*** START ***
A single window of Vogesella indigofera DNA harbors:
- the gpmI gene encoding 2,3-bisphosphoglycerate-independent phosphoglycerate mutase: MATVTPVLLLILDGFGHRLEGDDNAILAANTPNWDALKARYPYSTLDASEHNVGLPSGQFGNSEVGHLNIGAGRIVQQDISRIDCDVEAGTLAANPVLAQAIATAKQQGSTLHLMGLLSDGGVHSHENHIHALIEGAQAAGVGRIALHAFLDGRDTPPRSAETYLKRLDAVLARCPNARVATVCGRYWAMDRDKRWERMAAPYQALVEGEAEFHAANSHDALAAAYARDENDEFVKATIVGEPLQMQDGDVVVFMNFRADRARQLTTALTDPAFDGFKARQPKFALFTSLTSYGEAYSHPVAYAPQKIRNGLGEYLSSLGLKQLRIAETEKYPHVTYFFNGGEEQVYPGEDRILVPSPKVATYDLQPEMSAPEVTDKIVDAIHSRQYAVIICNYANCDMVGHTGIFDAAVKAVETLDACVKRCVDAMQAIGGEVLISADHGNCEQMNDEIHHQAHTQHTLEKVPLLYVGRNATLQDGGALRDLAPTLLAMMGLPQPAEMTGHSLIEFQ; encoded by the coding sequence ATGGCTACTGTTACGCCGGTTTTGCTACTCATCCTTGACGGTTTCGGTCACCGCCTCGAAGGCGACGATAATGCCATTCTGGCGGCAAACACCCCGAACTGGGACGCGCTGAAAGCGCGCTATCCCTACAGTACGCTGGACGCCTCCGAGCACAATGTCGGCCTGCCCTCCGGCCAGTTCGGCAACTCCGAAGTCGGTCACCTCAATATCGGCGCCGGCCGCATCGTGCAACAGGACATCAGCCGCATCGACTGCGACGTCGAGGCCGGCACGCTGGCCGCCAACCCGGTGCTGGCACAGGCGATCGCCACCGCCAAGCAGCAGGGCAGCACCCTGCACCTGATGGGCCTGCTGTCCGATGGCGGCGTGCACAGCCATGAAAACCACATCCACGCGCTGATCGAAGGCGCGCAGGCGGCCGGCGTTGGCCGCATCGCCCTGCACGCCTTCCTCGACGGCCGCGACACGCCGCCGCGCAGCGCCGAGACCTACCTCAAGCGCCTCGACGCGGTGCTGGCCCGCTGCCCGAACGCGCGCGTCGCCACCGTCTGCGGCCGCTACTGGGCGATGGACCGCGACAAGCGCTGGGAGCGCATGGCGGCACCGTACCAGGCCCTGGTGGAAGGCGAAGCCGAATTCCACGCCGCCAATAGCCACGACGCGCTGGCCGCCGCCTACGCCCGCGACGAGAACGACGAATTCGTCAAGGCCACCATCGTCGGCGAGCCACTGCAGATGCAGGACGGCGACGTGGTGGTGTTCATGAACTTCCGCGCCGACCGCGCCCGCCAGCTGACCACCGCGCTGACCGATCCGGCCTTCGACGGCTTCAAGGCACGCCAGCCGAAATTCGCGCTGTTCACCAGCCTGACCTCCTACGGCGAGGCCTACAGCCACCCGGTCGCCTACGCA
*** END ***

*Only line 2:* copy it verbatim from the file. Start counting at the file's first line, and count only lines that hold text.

- the gpmI gene encoding 2,3-bisphosphoglycerate-independent phosphoglycerate mutase: MATVTPVLLLILDGFGHRLEGDDNAILAANTPNWDALKARYPYSTLDASEHNVGLPSGQFGNSEVGHLNIGAGRIVQQDISRIDCDVEAGTLAANPVLAQAIATAKQQGSTLHLMGLLSDGGVHSHENHIHALIEGAQAAGVGRIALHAFLDGRDTPPRSAETYLKRLDAVLARCPNARVATVCGRYWAMDRDKRWERMAAPYQALVEGEAEFHAANSHDALAAAYARDENDEFVKATIVGEPLQMQDGDVVVFMNFRADRARQLTTALTDPAFDGFKARQPKFALFTSLTSYGEAYSHPVAYAPQKIRNGLGEYLSSLGLKQLRIAETEKYPHVTYFFNGGEEQVYPGEDRILVPSPKVATYDLQPEMSAPEVTDKIVDAIHSRQYAVIICNYANCDMVGHTGIFDAAVKAVETLDACVKRCVDAMQAIGGEVLISADHGNCEQMNDEIHHQAHTQHTLEKVPLLYVGRNATLQDGGALRDLAPTLLAMMGLPQPAEMTGHSLIEFQ; encoded by the coding sequence ATGGCTACTGTTACGCCGGTTTTGCTACTCATCCTTGACGGTTTCGGTCACCGCCTCGAAGGCGACGATAATGCCATTCTGGCGGCAAACACCCCGAACTGGGACGCGCTGAAAGCGCGCTATCCCTACAGTACGCTGGACGCCTCCGAGCACAATGTCGGCCTGCCCTCCGGCCAGTTCGGCAACTCCGAAGTCGGTCACCTCAATATCGGCGCCGGCCGCATCGTGCAACAGGACATCAGCCGCATCGACTGCGACGTCGAGGCCGGCACGCTGGCCGCCAACCCGGTGCTGGCACAGGCGATCGCCACCGCCAAGCAGCAGGGCAGCACCCTGCACCTGATGGGCCTGCTGTCCGATGGCGGCGTGCACAGCCATGAAAACCACATCCACGCGCTGATCGAAGGCGCGCAGGCGGCCGGCGTTGGCCGCATCGCCCTGCACGCCTTCCTCGACGGCCGCGACACGCCGCCGCGCAGCGCCGAGACCTACCTCAAGCGCCTCGACGCGGTGCTGGCCCGCTGCCCGAACGCGCGCGTCGCCACCGTCTGCGGCCGCTACTGGGCGATGGACCGCGACAAGCGCTGGGAGCGCATGGCGGCACCGTACCAGGCCCTGGTGGAAGGCGAAGCCGAATTCCACGCCGCCAATAGCCACGACGCGCTGGCCGCCGCCTACGCCCGCGACGAGAACGACGAATTCGTCAAGGCCACCATCGTCGGCGAGCCACTGCAGATGCAGGACGGCGACGTGGTGGTGTTCATGAACTTCCGCGCCGACCGCGCCCGCCAGCTGACCACCGCGCTGACCGATCCGGCCTTCGACGGCTTCAAGGCACGCCAGCCGAAATTCGCGCTGTTCACCAGCCTGACCTCCTACGGCGAGGCCTACAGCCACCCGGTCGCCTACGCA